Here's why Scarlet & Gray was renamed Carmen's Crew for TBT
When a bunch of former Ohio State players first joined up to play in The Basketball Tournament, they played under the team name Scarlet & Gray to reflect their past. But after two appearances in the annual summer event, that same group was rechristened as “Carmen’s Crew” – with an ‘x’ over the ‘m’ – before taking the court this summer and eventually taking home the $2 million awarded to the winner.
In an interview on WTVN-AM (610) in Columbus on Friday morning, Rick Van Brimer, Director of OSU Trademarks and Licensing, explained that the team of Ohio State alumni had to change their name from Scarlet & Gray to Carmen’s Crew for multiple reasons and that former coach Scoonie Penn was on board.
“When the tournament first started the guys just got together,” Van Brimer said. “It was throwing a ball on the court and everybody shows up and plays the games. Over the last couple of years, tournament directors have started producing merchandise and selling that merchandise and we had a problem with that because they weren’t licensed by us.”
As part of the tournament’s growth, fans could purchase merchandise to support their favorite teams both online and at games. According to Van Brimer, the players received no revenue generated from such sales.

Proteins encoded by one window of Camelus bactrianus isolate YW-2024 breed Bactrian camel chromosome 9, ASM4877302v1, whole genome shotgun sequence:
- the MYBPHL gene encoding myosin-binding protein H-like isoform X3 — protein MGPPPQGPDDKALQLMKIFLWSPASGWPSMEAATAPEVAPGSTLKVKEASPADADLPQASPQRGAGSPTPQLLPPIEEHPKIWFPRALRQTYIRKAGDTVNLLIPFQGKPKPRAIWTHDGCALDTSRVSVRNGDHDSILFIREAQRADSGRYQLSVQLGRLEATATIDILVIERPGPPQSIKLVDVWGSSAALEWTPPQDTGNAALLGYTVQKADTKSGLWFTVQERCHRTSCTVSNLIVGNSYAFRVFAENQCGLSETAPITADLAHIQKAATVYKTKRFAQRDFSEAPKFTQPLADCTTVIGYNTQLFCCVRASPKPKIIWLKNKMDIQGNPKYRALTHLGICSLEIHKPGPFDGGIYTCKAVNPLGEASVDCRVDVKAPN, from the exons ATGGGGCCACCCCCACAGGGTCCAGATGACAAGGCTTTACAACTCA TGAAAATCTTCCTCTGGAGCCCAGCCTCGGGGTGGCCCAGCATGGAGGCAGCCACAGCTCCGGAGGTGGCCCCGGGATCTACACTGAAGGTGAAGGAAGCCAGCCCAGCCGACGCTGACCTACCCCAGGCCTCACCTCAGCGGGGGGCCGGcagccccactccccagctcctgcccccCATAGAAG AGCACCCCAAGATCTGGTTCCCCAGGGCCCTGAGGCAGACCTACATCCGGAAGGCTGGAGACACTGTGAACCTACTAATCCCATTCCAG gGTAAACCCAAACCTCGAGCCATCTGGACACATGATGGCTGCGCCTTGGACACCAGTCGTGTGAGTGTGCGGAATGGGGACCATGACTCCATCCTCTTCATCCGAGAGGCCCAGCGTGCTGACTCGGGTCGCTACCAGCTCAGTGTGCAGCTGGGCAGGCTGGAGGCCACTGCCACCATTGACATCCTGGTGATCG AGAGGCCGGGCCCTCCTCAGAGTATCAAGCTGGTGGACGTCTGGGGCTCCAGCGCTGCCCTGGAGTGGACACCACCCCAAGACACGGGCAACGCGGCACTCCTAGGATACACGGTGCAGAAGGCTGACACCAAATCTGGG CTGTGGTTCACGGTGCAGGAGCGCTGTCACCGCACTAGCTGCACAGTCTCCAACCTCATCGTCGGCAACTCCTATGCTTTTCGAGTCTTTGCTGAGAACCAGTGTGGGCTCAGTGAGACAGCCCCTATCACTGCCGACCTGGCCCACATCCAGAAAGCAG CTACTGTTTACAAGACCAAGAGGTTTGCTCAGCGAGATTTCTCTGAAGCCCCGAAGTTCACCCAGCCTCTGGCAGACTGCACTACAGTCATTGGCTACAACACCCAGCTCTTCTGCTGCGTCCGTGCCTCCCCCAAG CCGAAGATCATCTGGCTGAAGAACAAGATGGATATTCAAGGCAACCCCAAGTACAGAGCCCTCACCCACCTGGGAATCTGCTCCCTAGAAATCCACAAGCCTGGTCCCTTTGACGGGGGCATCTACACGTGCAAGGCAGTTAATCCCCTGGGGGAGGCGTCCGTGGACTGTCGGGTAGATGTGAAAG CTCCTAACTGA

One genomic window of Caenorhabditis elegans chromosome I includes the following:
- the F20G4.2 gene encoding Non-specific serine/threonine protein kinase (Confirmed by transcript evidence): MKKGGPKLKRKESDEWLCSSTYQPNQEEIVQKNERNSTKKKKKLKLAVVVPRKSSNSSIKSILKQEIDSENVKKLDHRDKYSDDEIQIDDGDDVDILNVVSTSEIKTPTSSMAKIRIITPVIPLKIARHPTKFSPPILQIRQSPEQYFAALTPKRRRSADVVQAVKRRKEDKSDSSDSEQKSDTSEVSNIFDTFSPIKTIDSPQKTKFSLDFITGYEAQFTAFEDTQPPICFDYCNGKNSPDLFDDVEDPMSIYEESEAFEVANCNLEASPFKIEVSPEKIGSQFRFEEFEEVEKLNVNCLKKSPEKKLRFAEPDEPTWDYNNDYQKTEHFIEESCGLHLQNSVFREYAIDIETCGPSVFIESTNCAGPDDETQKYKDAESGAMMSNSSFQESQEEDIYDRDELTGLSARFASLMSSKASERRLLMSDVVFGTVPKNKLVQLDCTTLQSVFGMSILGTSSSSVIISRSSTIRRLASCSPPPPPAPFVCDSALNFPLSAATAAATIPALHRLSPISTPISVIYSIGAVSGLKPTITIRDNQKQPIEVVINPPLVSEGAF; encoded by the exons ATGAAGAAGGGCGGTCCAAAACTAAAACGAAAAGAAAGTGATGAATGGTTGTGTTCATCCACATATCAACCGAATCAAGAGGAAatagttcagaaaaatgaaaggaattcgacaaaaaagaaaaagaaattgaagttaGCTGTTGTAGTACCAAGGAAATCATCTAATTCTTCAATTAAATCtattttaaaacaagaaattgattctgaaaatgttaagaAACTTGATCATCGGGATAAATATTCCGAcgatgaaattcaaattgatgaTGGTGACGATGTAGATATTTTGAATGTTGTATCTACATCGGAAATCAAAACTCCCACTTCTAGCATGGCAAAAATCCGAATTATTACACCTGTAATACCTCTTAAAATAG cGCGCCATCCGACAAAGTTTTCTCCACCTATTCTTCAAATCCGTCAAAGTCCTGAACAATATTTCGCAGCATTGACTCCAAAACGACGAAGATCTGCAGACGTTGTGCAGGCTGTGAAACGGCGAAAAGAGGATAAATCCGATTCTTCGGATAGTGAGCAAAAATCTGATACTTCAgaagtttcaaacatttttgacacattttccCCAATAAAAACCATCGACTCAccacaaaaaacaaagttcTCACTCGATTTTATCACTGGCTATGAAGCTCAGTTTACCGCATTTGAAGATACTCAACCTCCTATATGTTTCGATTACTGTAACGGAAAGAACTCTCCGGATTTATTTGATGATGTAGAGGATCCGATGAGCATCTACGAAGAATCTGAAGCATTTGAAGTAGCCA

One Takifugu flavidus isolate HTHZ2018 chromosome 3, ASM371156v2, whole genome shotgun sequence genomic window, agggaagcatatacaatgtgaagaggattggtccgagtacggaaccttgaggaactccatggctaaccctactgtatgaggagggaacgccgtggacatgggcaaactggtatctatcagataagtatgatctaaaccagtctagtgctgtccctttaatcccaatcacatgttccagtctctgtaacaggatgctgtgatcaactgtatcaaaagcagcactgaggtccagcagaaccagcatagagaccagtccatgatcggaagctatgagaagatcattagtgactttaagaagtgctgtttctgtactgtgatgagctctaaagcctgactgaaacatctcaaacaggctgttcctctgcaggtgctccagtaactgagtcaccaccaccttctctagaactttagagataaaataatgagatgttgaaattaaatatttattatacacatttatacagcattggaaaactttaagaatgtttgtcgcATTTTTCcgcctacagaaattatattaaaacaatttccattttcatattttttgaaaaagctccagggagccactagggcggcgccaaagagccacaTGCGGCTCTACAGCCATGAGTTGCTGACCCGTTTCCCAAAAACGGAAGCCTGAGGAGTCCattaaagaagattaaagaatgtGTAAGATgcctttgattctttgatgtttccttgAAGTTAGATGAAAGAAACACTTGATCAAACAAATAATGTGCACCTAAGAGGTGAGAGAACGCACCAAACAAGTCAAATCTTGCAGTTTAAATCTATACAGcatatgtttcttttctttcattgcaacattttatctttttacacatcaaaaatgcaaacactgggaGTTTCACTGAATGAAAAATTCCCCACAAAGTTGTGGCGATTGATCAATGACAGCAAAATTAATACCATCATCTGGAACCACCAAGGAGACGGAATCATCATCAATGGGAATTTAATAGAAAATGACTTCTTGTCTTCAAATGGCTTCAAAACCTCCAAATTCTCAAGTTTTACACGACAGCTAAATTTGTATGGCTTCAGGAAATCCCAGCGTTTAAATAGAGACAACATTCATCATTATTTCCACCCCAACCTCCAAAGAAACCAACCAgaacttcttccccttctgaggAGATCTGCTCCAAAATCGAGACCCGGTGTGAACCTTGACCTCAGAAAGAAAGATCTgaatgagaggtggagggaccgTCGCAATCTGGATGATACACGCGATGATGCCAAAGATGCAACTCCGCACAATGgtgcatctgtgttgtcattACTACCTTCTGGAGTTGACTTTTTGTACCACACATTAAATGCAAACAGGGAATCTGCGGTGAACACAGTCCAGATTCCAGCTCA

“They’re playing in the tournament, they’re creating the equity and yet the players get nothing unless they win,” he said.
That generated the meeting with Penn, during which Van Brimer pitched the idea of creating a name specifically for the team. Among the reasons Scarlet & Gray wasn’t acceptable: the university had already licensed it to other entities, including Nike. That meant using the name in a tournament with jerseys sponsored by Puma was a non-starter.
Thus, Carmen’s Crew was born.
“We loved it,” Van Brimer said. “Scoonie loved it. That’ll give us a chance to create some merchandise for this team. The university’s not taking a cut. For lack of a better word, we’re acting as an agent for them and if we can create some merchandise and sell it then those guys get it. That was a way to serve our alums.”